TABLE 1

The business cycle, 1991-2001

 

 

 

 

Unemployment

Employment

NBER

rate (%)

growth (%)

Business Cycle

 

 

 

 

1988

5.5

3.2

 

1989

5.3

2.5

 

1990

5.6

1.4

Peak (Jul)

1991

6.8

-1.0

Trough (Mar)

1992

7.5

0.3

 

1993

6.9

1.9

 

1994

6.1

3.1

 

1995

5.6

2.6

 

1996

5.4

2.1

 

1997

4.9

2.6

 

1998

4.5

2.6

 

1999

4.2

2.4

 

2000

4.0

2.2

 

2001

4.7

0.0

Peak  (Mar);   Trough (Nov)

2002

5.8

-1.1

 

2003

6.0

-0.3

 

 

 

 

 

Notes: Unemployment rate for civilian noninstitutional population

(series LNU04000000); annual growth in total nonfarm employment

(series CEU0000000001); both from Bureau of Labor Statistics web

site (http://www.bls.gov). Dates for business cycle peaks and troughs

from National Bureau of Economic Research (http://www.nber.org

/cycles/cyclesmain.html).

 

 

 

This report is not a study of trends over time in job loss. Job losses are highly cyclical. Any analysis of trends would need to control for the effects of the business cycle, which would be best done by comparing data across similar points in the business cycle. The latest DWS analyzed here covers 1999, 2000, and 2001, a period that includes two years of strong economic growth and job creation in 1999 and 2000 and one year dominated by recession in 2001. The earliest DWS survey analyzed here covers 1991, 1992, and 1993, which includes the last three months of the ten-month-long 1990-1991 recession and, from that point on, the early stages of a what was often referred to as a "jobless recovery." These differences make it difficult to separate out cyclical from longer-term effects. As a consequence, this report will concentrate instead on characterizing job displacement over an entire business cycle in an effort to describe features of workers' typical experiences with involuntary job loss5.

Defining Job Displacement

In general, this report uses the definition of job displacement developed by the BLS. For a worker to qualify as a "displaced worker," he or she must have:

lost a job during the three calendar years preceding their interview in the DWS (which took place every other year in February, except in 2002, when the survey was fielded in January);
lost the job due to "plant closing"; "insufficient demand"; or "shift abolished" (and never for cause);
not expected to be recalled to the job within six months of when laid off; and
held the lost job for at least three years.

Broader definitions are also possible. For example, some analysts have counted as displaced those workers who lost their jobs for additional reasons, such as the failure of a self-operated business or the end of seasonal employment; or relaxed the requirement that workers have three or more years of tenure on the lost job; or included workers who expected to be recalled within six months of their job loss6. While each of these broader definitions has its merits, this report adheres to the strict definition employed by the BLS, in part, because the BLS definition probably best captures the experience of "downsizing," "outsourcing," and other terms used in the public discussion of job displacement, important features of which include the emphasis on the permanent loss of relatively long-term, steady, jobs.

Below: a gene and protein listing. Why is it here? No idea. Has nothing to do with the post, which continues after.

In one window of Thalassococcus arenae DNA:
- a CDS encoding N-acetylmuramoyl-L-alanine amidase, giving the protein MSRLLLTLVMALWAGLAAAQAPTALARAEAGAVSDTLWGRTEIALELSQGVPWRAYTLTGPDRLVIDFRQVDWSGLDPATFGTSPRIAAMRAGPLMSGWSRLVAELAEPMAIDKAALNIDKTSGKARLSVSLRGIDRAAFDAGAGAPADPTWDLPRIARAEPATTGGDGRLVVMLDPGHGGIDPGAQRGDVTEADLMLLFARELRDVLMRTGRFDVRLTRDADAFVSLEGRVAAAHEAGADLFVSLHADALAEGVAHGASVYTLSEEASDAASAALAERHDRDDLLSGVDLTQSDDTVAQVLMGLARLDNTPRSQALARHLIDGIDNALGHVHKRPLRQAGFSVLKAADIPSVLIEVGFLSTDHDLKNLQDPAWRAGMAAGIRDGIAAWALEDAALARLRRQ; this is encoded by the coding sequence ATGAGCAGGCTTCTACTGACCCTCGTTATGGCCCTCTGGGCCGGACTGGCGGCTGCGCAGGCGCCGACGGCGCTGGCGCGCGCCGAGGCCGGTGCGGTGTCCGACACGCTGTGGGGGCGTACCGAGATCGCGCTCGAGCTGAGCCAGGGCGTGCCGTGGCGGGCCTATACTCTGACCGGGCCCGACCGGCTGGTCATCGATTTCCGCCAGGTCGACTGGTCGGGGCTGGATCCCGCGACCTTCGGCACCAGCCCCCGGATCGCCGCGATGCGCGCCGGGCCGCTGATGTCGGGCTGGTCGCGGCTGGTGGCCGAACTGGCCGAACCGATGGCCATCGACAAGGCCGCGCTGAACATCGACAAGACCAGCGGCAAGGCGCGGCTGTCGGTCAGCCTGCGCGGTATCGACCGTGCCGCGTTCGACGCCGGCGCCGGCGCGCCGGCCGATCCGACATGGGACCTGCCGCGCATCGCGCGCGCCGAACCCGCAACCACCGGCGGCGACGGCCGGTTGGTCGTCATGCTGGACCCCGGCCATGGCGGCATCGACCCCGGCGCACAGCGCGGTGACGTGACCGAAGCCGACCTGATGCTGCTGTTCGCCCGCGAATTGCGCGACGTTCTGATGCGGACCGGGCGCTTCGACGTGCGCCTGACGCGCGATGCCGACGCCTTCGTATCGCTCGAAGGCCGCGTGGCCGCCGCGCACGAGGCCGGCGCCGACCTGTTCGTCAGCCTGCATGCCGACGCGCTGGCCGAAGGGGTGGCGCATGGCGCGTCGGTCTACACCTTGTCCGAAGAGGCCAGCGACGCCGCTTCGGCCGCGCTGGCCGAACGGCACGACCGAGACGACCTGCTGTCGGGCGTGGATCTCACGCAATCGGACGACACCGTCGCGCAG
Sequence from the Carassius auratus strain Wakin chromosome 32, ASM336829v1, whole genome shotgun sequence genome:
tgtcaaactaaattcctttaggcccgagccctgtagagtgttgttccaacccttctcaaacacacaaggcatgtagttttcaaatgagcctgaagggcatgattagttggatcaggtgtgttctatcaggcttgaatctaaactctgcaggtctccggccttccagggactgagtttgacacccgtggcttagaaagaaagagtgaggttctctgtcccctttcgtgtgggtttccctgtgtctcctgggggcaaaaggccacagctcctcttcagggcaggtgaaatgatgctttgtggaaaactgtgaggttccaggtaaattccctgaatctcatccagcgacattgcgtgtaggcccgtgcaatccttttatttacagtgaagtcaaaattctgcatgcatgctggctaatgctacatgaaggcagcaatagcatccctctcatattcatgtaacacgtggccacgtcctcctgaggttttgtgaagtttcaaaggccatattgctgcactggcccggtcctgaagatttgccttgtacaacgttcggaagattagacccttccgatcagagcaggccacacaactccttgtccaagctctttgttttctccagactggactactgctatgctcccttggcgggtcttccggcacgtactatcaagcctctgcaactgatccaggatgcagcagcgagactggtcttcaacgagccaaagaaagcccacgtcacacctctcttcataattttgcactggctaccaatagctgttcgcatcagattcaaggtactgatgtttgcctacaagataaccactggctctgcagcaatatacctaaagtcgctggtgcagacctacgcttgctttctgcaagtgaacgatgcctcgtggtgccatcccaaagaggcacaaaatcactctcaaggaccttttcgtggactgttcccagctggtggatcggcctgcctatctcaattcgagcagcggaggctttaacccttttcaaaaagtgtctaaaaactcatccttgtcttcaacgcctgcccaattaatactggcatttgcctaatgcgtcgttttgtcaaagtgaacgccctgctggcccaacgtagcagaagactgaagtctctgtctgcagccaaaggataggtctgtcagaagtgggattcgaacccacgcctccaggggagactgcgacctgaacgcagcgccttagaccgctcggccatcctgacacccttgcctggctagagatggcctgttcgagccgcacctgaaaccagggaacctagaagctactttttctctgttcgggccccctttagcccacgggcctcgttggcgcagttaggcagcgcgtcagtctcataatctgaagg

Findings

Prevalence of displacement

According to the DWS data, job displacement is a widespread phenomenon. Using the strict definition of displacement set by the BLS, in any given year during the 1994-2002 period, between 3.3 and 4.5 million workers (2.5 to 3.6 percent of the workforce)7 had been displaced at some point in the preceding three years (see Table 2). Under the extreme assumption that workers were never displaced more than one time over the 1991-2001 period, the three-year-displacement rates in Table 2 suggest that 11.1 percent of all workers would have been displaced at one point over the 11 years8. More realistically, some portion of the workforce probably suffered multiple episodes of displacement, with the result that the share of all workers who were displaced during the period would be lower (with the burden of job loss concentrated heavily on a small portion of the labor force). Even assuming, however, that the same group of workers accounts for half of all displacements, roughly 5.5 percent of workers -more than one in 20 workers- were displaced at least once during the 11 years between 1991 and 20019.

Using a broader definition of displacement than the one used by the BLS, the three-year job displacement rate is much higher. Table 2 shows the level and rates of displacement when the BLS definition is relaxed to allow for a broader set of reasons for job loss (end of seasonal work; failure of self-employed business; and "other" reasons, not for cause), with no restrictions on tenure at the lost job or on expectations about recall. Under this less restrictive definition, 13.2 to 16.6 million workers -10.5 to 12.4 percent of the workforce- were displaced over various three-year periods between 1991 and 2001.

 

TABLE 2

 

Workers displaced in preceding three years, 1994-2004

 

 

1994

1996

1998

2000

2002

(a) Number of workers (thousands)

 

 

 

 

BLS definition

4,463

4,161

3,567

3,266

3,957

Broad definition

13,200

16,600

14,000

14,200

16,400

 

 

 

 

 

(b) Rate (percent)

 

BLS definition

3.6

3.5

2.9

2.5

3.1

Broad definition

10.5

13.4

11.0

10.8

12.4

 

Notes: Analysis of CEPR extract of Current Population Survey Displaced Workers Survey.